Live cellular FRET fluorescent protein assay (mTFP-YFP) – No filters needed
Posted: 28 January 2014 | | No comments yet
When adapting a fluorescent protein assay from a confocal microscope to a microplate format, researchers no longer need filters thanks to new LVF Monochromators™ in the CLARIOstar® microplate reader from BMG LABTECH…
When adapting a fluorescent protein assay from a confocal microscope to a microplate format, researchers no longer need filters thanks to new LVF Monochromators™ in the CLARIOstar® microplate reader from BMG LABTECH.
Filter-Like Performance with New Advanced LVF Monochromators™
There are two options for filtering light into wavelengths when using a microplate reader. Filters offer higher performance thanks to greater light transmission and wider bandwidths; monochromators offer greater flexibility. Past research has stated that monochromators cannot perform many assays, due to the poor performance of monochromator-based readers. The main reason is the need for wider bandwidths, monochromators only have fixed or adjustable bandwidths up to 30 nm.
But this is no longer the case. Realizing the need for a more sensitive monochromator in a plate reader, BMG LABTECH created the CLARIOstar® multimode microplate reader with integrated LVF Monochromators™. With two Linear Variable Filters separated by a linear variable dichroic mirror, the LVF Monochromators™ can filter light into definable wavelengths and bandwidths up to 100nm wide. This means that the CLARIOstar® can measure assays such as BRET, FRET, and fluorescent proteins with high performance and maximum flexibility.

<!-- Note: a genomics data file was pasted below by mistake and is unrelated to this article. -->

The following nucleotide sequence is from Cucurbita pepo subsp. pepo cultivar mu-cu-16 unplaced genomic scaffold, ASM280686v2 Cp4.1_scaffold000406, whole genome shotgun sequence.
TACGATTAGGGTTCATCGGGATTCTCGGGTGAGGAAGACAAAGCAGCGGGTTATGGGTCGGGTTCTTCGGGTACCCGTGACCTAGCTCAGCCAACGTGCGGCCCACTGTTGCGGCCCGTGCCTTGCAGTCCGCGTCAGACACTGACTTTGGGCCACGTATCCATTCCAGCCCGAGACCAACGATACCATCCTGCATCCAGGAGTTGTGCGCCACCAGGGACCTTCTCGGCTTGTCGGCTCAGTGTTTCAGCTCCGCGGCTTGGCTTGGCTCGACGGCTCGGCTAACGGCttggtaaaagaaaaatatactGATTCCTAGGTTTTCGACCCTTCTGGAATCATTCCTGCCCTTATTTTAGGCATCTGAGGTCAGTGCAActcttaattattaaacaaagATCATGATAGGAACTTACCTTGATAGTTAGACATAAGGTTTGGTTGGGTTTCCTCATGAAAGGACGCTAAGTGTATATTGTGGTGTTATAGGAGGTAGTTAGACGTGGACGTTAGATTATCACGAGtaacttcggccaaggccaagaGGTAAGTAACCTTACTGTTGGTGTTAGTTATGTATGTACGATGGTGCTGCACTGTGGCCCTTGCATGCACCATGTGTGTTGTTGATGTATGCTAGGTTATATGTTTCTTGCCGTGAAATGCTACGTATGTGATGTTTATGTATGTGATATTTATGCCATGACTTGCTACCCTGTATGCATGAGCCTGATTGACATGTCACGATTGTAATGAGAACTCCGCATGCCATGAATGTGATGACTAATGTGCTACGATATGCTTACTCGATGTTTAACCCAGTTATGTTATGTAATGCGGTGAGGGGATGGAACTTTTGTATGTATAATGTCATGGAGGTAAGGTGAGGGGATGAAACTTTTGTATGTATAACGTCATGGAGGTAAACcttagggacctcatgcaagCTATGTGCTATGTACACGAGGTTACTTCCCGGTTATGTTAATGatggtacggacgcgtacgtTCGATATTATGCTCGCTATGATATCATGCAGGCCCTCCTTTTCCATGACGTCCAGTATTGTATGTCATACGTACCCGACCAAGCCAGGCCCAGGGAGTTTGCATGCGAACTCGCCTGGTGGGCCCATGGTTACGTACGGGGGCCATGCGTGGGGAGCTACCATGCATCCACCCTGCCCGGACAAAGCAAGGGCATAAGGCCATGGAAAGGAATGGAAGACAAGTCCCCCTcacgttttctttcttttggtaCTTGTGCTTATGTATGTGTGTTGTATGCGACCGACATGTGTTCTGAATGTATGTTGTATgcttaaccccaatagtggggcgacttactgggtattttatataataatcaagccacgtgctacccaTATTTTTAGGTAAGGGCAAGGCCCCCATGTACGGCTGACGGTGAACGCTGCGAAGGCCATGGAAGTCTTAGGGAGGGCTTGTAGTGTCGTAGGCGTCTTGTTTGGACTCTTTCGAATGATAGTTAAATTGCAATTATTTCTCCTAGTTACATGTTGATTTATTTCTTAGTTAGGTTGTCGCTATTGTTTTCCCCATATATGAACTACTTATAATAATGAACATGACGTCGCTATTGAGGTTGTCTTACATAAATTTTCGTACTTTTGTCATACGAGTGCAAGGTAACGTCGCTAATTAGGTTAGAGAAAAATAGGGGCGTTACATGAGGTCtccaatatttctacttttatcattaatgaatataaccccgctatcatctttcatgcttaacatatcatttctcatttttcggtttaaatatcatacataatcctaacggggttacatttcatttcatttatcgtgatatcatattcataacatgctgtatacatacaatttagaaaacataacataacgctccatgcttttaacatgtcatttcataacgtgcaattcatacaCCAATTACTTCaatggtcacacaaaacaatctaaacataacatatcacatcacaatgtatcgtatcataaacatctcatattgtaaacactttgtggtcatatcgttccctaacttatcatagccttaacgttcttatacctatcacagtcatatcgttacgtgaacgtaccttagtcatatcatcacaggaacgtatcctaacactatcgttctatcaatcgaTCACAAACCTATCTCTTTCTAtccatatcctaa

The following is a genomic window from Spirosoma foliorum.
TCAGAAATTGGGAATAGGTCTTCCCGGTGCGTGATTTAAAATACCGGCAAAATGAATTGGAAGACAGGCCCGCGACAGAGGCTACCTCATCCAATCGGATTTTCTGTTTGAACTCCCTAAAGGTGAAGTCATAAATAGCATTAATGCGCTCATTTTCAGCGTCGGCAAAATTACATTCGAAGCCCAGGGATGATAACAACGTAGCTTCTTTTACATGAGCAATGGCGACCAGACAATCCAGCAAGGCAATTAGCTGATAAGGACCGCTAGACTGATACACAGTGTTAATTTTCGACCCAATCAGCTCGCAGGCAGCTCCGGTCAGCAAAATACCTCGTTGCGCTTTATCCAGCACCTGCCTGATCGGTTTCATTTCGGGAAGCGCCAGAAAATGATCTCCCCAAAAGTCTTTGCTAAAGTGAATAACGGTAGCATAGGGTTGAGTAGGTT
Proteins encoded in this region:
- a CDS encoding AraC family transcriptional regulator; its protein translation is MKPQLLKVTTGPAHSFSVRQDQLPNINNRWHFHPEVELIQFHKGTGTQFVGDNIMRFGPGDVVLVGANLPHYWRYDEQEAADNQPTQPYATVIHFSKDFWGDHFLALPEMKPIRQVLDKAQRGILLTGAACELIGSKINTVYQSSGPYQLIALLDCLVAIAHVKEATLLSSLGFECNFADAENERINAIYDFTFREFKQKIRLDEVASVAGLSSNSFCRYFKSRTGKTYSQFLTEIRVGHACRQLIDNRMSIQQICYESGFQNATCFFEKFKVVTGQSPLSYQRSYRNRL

The figure shows an mTFP1-YFP fluorescent protein FRET response in HEK293 cells as measured on a confocal microscope and on the CLARIOstar®. This FRET assay requires the measurement of two emission signals with bandwidths of 30 nm and 45 nm for the microscope 1, which were the starting points for the CLARIOstar®’s LVF MonochromatorsTM. With further optimization, the same percent change is seen, making it an almost seamless transition to a higher throughput method without buying new filters.
- Padilla-Parra S, et al. Quantitative comparison of different fluorescent protein couples for fast FRET-FLIM acquisition. Biophys J. 2009 Oct; 97(8):2368-76.